For Release: November 20, 2007
Contact: DMS Communications 603-650-1492
Cancers Diagnosed Earlier in Rural Patients, Say Medical School Researchers
HANOVER, NH—Rural patients are often assumed to be the top truants in American medicine, not seeking medical attention until a condition is more advanced and less treatable. However, new Dartmouth Medical School research suggests that urban, not rural, patients are more likely to slip through the cracks—at least when it comes to colorectal and lung cancer.
Looking at national data on those two common cancers, the investigators found that urban patients tend to be diagnosed at a later stage than their rural counterparts—even when the study controlled for other factors associated with late-stage presentation, such as age, race, gender, marital status, income level, and level of education.
Their study, "Rural Versus Urban Colorectal and Lung Cancer Patients: Differences in Stage at Presentation," was published in the November Journal of the American College of Surgeons. The authors are Dr. Ian Paquette, a general surgery resident at Dartmouth-Hitchcock Medical Center (DHMC), and Dr. Sam Finlayson, a DHMC surgeon who is associate professor of surgery and of community and family medicine and vice chair for academic affairs in the Department of Surgery at DMS.
The team's findings fly in the face of the anecdotal evidence, including the sorts of tales traded in the corridors of DHMC, which serves a rural slice of New Hampshire and Vermont. "Where we practice, most doctors can tell stories about patients who have presented at a very late stage of a disease, and we find it hard to imagine that they could have ignored their symptoms for so long," said Paquette.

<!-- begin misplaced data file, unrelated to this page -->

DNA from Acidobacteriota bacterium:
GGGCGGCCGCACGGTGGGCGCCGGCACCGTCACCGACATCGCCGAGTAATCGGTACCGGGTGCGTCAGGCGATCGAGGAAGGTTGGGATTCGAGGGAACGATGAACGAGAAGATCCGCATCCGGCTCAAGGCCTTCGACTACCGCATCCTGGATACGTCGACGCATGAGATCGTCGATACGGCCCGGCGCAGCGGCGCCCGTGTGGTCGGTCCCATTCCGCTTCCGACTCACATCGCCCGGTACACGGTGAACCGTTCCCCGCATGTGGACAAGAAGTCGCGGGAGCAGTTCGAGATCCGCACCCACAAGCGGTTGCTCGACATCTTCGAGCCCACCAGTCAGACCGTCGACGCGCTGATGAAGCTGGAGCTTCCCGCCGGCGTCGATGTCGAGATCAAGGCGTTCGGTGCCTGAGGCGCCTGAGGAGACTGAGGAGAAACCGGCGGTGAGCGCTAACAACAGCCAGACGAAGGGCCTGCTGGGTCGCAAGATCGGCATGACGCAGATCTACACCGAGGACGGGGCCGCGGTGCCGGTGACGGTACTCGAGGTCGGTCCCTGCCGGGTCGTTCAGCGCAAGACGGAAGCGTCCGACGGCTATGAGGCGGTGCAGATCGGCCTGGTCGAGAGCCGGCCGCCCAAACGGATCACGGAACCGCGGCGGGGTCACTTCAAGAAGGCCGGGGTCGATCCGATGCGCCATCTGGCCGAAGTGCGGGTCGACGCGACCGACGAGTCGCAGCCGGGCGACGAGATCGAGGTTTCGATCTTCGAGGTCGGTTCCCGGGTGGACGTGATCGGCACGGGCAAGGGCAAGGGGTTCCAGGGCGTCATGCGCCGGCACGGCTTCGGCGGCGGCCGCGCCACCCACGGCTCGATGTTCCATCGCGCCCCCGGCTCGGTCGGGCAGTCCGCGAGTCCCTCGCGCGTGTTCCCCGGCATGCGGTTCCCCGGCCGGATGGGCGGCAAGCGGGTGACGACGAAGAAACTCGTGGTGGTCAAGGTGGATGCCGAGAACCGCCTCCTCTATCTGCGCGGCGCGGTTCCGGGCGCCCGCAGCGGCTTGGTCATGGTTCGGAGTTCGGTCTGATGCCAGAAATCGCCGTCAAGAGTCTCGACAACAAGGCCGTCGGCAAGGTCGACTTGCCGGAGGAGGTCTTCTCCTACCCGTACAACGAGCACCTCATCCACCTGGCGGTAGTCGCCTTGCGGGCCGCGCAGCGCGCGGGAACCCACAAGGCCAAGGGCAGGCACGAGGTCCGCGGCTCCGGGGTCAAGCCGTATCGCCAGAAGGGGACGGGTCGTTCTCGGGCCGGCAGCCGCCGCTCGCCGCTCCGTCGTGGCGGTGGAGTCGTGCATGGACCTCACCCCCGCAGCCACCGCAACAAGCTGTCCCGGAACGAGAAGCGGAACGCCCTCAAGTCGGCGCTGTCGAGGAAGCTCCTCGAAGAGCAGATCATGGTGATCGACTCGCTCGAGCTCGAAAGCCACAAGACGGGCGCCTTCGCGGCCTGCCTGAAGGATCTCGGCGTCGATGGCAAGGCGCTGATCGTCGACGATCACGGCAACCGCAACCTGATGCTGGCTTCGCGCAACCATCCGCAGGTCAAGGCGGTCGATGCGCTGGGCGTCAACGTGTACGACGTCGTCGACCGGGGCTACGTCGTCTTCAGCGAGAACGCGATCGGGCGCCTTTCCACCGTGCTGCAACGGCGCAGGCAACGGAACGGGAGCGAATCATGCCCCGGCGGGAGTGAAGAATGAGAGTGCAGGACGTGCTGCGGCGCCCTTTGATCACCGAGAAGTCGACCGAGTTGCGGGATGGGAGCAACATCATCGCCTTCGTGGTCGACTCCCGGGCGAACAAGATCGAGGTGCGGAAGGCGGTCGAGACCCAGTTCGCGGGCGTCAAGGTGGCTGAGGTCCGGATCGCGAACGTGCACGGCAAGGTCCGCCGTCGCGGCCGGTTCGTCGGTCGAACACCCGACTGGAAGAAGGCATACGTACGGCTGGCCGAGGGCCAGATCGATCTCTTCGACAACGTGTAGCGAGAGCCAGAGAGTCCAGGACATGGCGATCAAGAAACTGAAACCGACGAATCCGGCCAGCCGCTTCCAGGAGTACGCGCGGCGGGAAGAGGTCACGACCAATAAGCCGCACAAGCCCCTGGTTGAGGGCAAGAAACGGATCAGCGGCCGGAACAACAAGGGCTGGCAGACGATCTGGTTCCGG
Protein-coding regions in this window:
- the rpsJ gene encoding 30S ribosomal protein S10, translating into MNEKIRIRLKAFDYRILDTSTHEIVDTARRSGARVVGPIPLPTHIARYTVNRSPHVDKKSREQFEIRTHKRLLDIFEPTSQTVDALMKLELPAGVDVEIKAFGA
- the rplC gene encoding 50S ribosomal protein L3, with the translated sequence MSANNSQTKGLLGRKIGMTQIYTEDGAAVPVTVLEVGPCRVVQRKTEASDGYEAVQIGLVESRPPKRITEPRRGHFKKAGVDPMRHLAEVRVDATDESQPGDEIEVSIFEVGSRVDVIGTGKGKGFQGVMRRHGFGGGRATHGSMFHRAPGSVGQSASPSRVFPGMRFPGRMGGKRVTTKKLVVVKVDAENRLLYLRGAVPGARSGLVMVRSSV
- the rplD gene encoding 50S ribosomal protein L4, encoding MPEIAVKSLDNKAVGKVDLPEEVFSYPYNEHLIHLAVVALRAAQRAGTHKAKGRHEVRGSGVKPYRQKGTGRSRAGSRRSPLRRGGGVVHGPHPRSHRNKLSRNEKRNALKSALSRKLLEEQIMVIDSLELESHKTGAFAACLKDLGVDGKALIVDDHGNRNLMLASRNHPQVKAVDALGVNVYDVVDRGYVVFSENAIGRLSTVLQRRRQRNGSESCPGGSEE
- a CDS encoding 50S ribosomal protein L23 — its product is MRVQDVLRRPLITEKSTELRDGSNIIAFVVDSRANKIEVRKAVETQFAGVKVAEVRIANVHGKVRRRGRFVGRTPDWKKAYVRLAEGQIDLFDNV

Knowing which types of patients are more likely to present with more advanced cancers helps doctors better implement screening efforts.
—Dr. Ian Paquette
Knowing which types of patients are more likely to present with more advanced cancers helps doctors better implement screening efforts, allowing them to diagnose patients at earlier stages and improve their prognoses, said Paquette. The study focused on colorectal and lung cancer because these are types that general surgeons see frequently in their day-to-day practice.
The team looked at more than 125,000 people with colorectal cancer and more than 160,000 people with lung cancer, drawing on 2000-03 data from the National Cancer Institute's Surveillance, Epidemiology, and End Results database, which collects data on many different types of cancer from 18 states. They used the rural-urban continuum codes from the US Department of Agriculture to analyze the data as to whether patients lived in rural or urban areas.